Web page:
Friday, 4 May 2012

The Vindolanda tablets

Now that Mary Beard's 'Meet the Romans' series has, alas, ended, I've been reflecting on her achievement in making epigraphy--one of the driest disciplines--not merely exciting but televisual.  It is unusual, and she and the BBC both deserve credit for it.

It is not ever thus.  A couple of years ago 'Time Team' held an audience vote to decide the most important find from Roman Britain.  I don't remember all the items, and, indeed, so un-memorable was the winner that it's already disappeared from the first four or five pages of Google.  There was the bas-relief from the Antonine Wall, I remember, the one that proudly proclaimed the (short-lived) Roman expansion into Scotland, which is now in the Museum of Scotland in Edinburgh.  I think the Medusa head from Bath was on the list as well, and the beautiful Ribchester cavalry helmet, and the sculptures from the Temple of Mithras in London--all beautiful objects, and if you're not familiar with them, google them and have a look.  What struck me at the time, though, was that the most important Roman find wasn't even on the list.

I can see why 'Time Team' didn't like them.  I have to admit that they don't look like much.  You can't even read them in their natural blackened state: the texts only emerged when they were photographed using every available trick of light and filtering; when they did emerge, their cursive scrawl was so hard to read that at first some people doubted whether they were even in Latin.  Nonetheless, few historians would deny their enormous significance.

To begin with, until they were found it was thought that--as their discoverer, Robin Birley put it-- 'the prospect of ink writing from the Roman period being found in Britain was. . .impossible.'  There were inscriptions, some graffiti, a handful of references in Roman texts, but actual Roman documents?  They would surely have rotted away in the damp climate!  It's counter-intuitive that waterlogged soil, sealed from the air, can actually preserve wood and leather.

Next, there's the form of the tablets: thin sheets of wood, scored down the center and folded.  There had been a couple of obscures references in Roman texts, but not enough to shake the view that Romans generally wrote on papyrus or not wax tablets.  The Vindolanda finds were the first indication that in northerly climes the Romans normally wrote on wood.  More and more tablets have turned up in other sites, now that archaeologists know what to look for--though none as well-preserved or as rich as the finds from Vindolanda.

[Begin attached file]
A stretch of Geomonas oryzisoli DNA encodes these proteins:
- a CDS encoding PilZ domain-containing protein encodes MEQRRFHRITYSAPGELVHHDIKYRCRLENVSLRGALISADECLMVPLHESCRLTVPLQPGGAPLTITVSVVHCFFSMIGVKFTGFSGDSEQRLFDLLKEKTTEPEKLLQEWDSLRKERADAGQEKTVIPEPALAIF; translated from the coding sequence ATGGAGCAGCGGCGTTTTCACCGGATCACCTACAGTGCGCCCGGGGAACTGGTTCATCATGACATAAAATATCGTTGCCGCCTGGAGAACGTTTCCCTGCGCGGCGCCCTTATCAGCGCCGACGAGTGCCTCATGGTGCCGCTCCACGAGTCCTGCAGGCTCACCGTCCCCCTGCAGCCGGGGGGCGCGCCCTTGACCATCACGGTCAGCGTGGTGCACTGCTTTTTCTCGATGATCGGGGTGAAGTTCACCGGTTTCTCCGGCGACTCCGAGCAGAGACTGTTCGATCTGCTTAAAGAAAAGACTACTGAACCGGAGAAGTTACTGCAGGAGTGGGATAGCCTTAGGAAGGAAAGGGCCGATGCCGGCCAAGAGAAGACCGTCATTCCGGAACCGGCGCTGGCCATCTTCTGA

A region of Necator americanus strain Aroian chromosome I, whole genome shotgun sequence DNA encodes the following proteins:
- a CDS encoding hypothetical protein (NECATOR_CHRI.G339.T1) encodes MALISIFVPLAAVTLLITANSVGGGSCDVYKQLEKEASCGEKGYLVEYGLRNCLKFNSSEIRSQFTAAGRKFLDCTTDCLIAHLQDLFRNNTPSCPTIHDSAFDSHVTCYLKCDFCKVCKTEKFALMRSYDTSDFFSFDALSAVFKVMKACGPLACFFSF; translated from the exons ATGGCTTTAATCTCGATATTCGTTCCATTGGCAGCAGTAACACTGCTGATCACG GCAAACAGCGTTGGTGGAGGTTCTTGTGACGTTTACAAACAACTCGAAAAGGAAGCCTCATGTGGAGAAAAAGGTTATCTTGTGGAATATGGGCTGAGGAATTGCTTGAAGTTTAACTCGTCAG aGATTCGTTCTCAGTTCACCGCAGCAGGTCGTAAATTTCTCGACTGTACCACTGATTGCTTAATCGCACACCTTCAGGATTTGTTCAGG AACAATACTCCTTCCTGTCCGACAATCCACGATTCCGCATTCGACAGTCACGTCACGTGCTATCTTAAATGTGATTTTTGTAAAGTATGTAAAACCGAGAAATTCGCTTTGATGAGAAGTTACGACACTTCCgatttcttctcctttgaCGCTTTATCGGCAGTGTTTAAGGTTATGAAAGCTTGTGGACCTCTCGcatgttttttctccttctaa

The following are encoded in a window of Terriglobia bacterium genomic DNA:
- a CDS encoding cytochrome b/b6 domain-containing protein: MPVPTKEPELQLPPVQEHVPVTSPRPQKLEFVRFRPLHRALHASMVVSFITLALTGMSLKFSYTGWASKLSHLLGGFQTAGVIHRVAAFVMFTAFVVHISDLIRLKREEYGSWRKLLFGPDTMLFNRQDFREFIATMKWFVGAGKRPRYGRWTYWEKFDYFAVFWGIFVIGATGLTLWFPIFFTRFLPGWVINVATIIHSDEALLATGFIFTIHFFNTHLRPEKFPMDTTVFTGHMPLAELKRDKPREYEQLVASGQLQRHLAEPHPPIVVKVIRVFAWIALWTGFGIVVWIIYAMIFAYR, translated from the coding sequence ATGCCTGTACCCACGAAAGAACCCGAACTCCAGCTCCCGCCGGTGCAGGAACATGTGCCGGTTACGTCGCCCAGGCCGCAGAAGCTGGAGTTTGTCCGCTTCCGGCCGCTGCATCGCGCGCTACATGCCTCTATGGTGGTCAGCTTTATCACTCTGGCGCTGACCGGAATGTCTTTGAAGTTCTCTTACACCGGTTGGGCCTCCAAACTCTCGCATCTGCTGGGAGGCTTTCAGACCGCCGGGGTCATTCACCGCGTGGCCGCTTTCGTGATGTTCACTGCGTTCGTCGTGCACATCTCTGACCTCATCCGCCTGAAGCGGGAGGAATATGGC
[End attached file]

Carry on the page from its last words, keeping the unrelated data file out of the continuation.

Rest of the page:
The main thing that makes the Vindolanda tablets so important, though, is what is written on them: a  glimpse into Roman life on a border fort that we simply couldn't have obtained any other way than time travel.  Letters of recommendation; letters of complaint; lists of supplies, with prices.  There's an 'intelligence' report about the local British warriors, dismissing them contemptuously as ill-equipped 'Brittunculi'--a sneering diminutive.  There is a letter to an ordinary soldier from his family, saying that they've sent him socks, two pairs of sandals, and two sets of underpants--'subligariorum duo'.  Underpants!   Now we know what all those stern centurions wore beneath their tunics! This is the only Latin reference to them!

The letter I love most, and perhaps the most famous of them all, is an invitation to a birthday party.  As Birley points out, it would be remarkable anywhere it was found, because it contains the earliest writing known to have been penned by a Roman woman: while the main text has been penned smoothly by a scribe, Claudia Severa has added a note in the corner in her own spiky handwriting: 'Sperabo te, soror.  Vale, soror, anima mea, ita valeam, karissima et (h)ave.'--'I will expect you, sister, Farewell, sister, my soul, as I hope to prosper, dearest, and greetings'.

You still get plenty of textbooks telling you that Roman girls didn't go to school and that few of them outside the most aristocratic circles would have been able to read : here we have a woman on the far fringe of the Roman Empire,  the wife of the prefect of a mere auxiliary cohort--a man who was himself probably the first in his family to obtain the citizenship--sending gushing personal notes to her friend.  Its mere existence puts that notion of female illiteracy in doubt.  Beat that, you marble statue-hunters!

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